Thursday, July 22, 2010

Good Party Wines

Having a party can be a wonderful yet stressful experience.  Whether the party is large or small there's a lot of preparation that goes into making it successful.  Choosing the right wine is a key piece to the success and enjoyment of any shindig.  I have a few ideas about party wine selection that may take some of the angst out of the decision making process and simultaneously give you the satisfaction of providing your guests with quality wine selections. 

When it comes to selecting wines for a party, I have found that many people rely on overly sweet and mass produced wines of lower quality.  The justification is simple: cost!  Party givers usually have a budget of some sort when contemplating wine purchases.  However, one does not have to sacrifice quality even on a tight budget.  With a little exploration, wines can be found that will bring enjoyment to your guests while they mingle, talk and eat.  The wines should also compliment a wide range of foods usually offered at a party. Let's get started.

The Plan
  • It's critical to have an assortment of reds, whites and possibly roses on hand. In the world of wine there are always those who "only like white" or "only like reds."  Having both on hand is important to give your guests adequate choice.  
  • Party wines need to be familiar, at least for the most part.  If you stock up on dry Riesling your guests may balk at drinking something they are unfamiliar with.  You don't want people experimenting with wine when you actually want them relaxed and talking. However, as you will see, offering new versions of old favorites can be a winner.  Also, slipping in new and accessible wines can add an exciting dimension for your guests.
  •  Since you will be buying in bulk, attempt to sample the wines you have chosen before hand.  Buy a few bottles well in advance of the party to make sure the wine is what you are comfortable with and corresponds to what you know of your guests' tastes.  Knowing the level of wine sophistication of party goers can help immensely in the planning process.  
The Wine

 Many parties I have been to offer cheap Californian or Australian wines.  Although drinkable, they do not represent the quality one can achieve at comparable prices.  Inexpensive American Merlots, Cabs and  Chardonnays are often dull, weak or too sweet to impress.  Another favorite, Pinot Grigio, is usually too thin and characterless to show well.

My advice is to look at a wider range of wines that are inexpensive and offer great variety and top notch taste.  All of the wines I list below can be purchased between $10 and $15.  


Pinot Grigio - Often the butt of jokes, Pinot Grigio can be tasteless and lackluster.  However, there are Pinot Grigios that stand out.  When purchasing, look or ask for Pinots that come from the Friuli area of Italy.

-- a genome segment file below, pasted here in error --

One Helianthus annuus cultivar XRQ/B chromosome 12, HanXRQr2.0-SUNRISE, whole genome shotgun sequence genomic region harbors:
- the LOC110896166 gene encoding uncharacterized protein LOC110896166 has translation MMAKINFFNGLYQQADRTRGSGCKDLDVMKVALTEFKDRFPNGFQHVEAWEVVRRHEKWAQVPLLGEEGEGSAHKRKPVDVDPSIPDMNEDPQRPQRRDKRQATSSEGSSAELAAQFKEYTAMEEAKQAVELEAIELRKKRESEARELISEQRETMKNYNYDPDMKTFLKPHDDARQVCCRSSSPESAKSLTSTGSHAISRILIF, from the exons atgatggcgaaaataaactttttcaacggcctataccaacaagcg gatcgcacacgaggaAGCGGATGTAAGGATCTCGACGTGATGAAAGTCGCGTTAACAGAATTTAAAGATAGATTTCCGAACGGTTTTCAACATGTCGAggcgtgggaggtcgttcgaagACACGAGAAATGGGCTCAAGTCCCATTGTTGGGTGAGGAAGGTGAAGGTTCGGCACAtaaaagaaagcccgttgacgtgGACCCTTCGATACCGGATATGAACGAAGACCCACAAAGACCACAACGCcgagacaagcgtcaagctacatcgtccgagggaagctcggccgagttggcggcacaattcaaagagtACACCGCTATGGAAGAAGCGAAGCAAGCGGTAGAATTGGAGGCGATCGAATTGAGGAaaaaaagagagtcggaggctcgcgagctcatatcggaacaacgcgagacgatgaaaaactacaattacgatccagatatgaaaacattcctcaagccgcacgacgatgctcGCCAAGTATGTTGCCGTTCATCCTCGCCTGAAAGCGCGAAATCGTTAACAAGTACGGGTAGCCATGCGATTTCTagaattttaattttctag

Ruffino Orvieto Classico -This is a very charming and tasteful wine that is inexpensive but enjoyable with nice fruit for your guests to ponder.
New Zealand Sauvignon Blanc -SBs are a great crowd pleaser.  This wine is refreshing, crisp and especially good for summer parties. I suggest you stay away from some of the over the top labels that exhibit too much gooseberry and grapefruit . 
Muscadet - From the Loire Valley in France, Muscadet is a dry, pleasant, juicy but sometimes tart wine with good body and complexity.  It will impress your guests. 
Vinho Verde - Especially good for party's in warmer weather, the Portuguese Vinho Verde possesses great minerality, crispness, refreshing fruit and is mildly effervescent.  


Portuguese Reds - These wines are becoming available in greater quantities than every before.  The reds are rich, earthy, and dry.  Guests will be intrigued and pleased by the experience.  Portuguese reds are still inexpensive.  I highly recommend them.  Look for reds from the Douro Valley.
Pinot Noir - Granted, really good Pinot Noir is costly.  But there are inexpensive labels available that are fruity and nicely acidic that can please any crowd.  PNs are lighter bodied, more delicate reds that are exceptional.  I am particular to Oregon State but good, inexpensive California Pinot Noirs are there for the picking. 
Cabernet Sauvignon - Great Cabs are being grown in Latin America. Chile and Argentina have produced exceptional vintages.  The Chilean Cabs are spicy and herbal and even express hints of chocolate.  Guests will be intrigued. 
Beaujolais-Village - This French wine is an easy but very enjoyable, soft red.  White wine drinkers may find the Beaujolais-Village quite enjoyable.  Its addition to the party menu will give guests greater choice and add to their experience.  Do not mistake Beaujolais-Village with Beaujolais Nouveau.
Spanish Rioja - Wines from the Rioja region in Spain are up and coming.  They are based on two major grapes, Tempranillo and Granacha with most wines being blends of the two.  Rioja is noted for the use of oak in its wines.  These are earthy and spicy.  Your guests might notice the French influence and be intrigued. 

There are numerous wines you can chose that do not sacrifice taste but are easy on the pocket book.  Wine can be an integral and enjoyable aspect to any party or gathering.  By taking a little time to focus on the quality of wine you purchase, your guests can have a memorable experience.  You don't have to break the bank to offer exceptional wine to your friends and associates.   You might also find tasting the wine before hand an enriching experience in itself.

Let me know if you have any questions or comments. 

Good luck!

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